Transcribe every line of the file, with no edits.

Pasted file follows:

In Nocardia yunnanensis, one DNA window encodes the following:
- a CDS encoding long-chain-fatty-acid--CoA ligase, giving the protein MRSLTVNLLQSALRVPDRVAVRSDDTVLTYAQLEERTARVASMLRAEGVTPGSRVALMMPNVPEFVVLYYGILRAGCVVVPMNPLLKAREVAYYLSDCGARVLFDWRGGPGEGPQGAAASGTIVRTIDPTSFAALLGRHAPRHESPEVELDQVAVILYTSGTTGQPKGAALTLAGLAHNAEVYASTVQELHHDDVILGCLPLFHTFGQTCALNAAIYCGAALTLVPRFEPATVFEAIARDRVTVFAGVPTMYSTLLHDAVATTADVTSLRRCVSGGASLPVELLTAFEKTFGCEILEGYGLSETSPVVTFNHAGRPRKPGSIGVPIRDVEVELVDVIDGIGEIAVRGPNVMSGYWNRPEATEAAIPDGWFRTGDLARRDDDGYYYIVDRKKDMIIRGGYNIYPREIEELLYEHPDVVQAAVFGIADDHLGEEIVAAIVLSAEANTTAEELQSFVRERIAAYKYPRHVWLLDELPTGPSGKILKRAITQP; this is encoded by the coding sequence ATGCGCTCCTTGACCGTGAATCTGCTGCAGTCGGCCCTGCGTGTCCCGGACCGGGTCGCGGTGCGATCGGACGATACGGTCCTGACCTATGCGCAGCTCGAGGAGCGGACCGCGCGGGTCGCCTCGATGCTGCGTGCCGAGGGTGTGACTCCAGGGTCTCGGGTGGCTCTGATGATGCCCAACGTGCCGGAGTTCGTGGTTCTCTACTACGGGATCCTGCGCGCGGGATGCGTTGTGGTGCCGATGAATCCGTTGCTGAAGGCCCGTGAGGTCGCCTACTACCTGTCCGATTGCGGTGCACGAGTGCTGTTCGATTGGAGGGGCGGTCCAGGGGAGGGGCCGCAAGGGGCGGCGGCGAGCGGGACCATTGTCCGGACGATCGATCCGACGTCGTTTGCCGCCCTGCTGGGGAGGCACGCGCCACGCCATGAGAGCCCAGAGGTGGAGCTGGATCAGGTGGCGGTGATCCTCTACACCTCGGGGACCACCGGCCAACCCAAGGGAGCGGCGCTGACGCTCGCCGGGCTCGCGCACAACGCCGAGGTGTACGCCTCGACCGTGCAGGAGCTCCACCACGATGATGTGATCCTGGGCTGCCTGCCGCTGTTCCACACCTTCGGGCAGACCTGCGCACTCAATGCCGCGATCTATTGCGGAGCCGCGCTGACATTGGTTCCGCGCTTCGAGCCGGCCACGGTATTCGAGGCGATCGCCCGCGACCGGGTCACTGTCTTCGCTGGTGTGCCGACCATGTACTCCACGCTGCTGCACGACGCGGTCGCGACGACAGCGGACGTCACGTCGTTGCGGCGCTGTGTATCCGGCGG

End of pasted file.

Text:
In Nocardia yunnanensis, one DNA window encodes the following:
- a CDS encoding long-chain-fatty-acid--CoA ligase, giving the protein MRSLTVNLLQSALRVPDRVAVRSDDTVLTYAQLEERTARVASMLRAEGVTPGSRVALMMPNVPEFVVLYYGILRAGCVVVPMNPLLKAREVAYYLSDCGARVLFDWRGGPGEGPQGAAASGTIVRTIDPTSFAALLGRHAPRHESPEVELDQVAVILYTSGTTGQPKGAALTLAGLAHNAEVYASTVQELHHDDVILGCLPLFHTFGQTCALNAAIYCGAALTLVPRFEPATVFEAIARDRVTVFAGVPTMYSTLLHDAVATTADVTSLRRCVSGGASLPVELLTAFEKTFGCEILEGYGLSETSPVVTFNHAGRPRKPGSIGVPIRDVEVELVDVIDGIGEIAVRGPNVMSGYWNRPEATEAAIPDGWFRTGDLARRDDDGYYYIVDRKKDMIIRGGYNIYPREIEELLYEHPDVVQAAVFGIADDHLGEEIVAAIVLSAEANTTAEELQSFVRERIAAYKYPRHVWLLDELPTGPSGKILKRAITQP; this is encoded by the coding sequence ATGCGCTCCTTGACCGTGAATCTGCTGCAGTCGGCCCTGCGTGTCCCGGACCGGGTCGCGGTGCGATCGGACGATACGGTCCTGACCTATGCGCAGCTCGAGGAGCGGACCGCGCGGGTCGCCTCGATGCTGCGTGCCGAGGGTGTGACTCCAGGGTCTCGGGTGGCTCTGATGATGCCCAACGTGCCGGAGTTCGTGGTTCTCTACTACGGGATCCTGCGCGCGGGATGCGTTGTGGTGCCGATGAATCCGTTGCTGAAGGCCCGTGAGGTCGCCTACTACCTGTCCGATTGCGGTGCACGAGTGCTGTTCGATTGGAGGGGCGGTCCAGGGGAGGGGCCGCAAGGGGCGGCGGCGAGCGGGACCATTGTCCGGACGATCGATCCGACGTCGTTTGCCGCCCTGCTGGGGAGGCACGCGCCACGCCATGAGAGCCCAGAGGTGGAGCTGGATCAGGTGGCGGTGATCCTCTACACCTCGGGGACCACCGGCCAACCCAAGGGAGCGGCGCTGACGCTCGCCGGGCTCGCGCACAACGCCGAGGTGTACGCCTCGACCGTGCAGGAGCTCCACCACGATGATGTGATCCTGGGCTGCCTGCCGCTGTTCCACACCTTCGGGCAGACCTGCGCACTCAATGCCGCGATCTATTGCGGAGCCGCGCTGACATTGGTTCCGCGCTTCGAGCCGGCCACGGTATTCGAGGCGATCGCCCGCGACCGGGTCACTGTCTTCGCTGGTGTGCCGACCATGTACTCCACGCTGCTGCACGACGCGGTCGCGACGACAGCGGACGTCACGTCGTTGCGGCGCTGTGTATCCGGCGG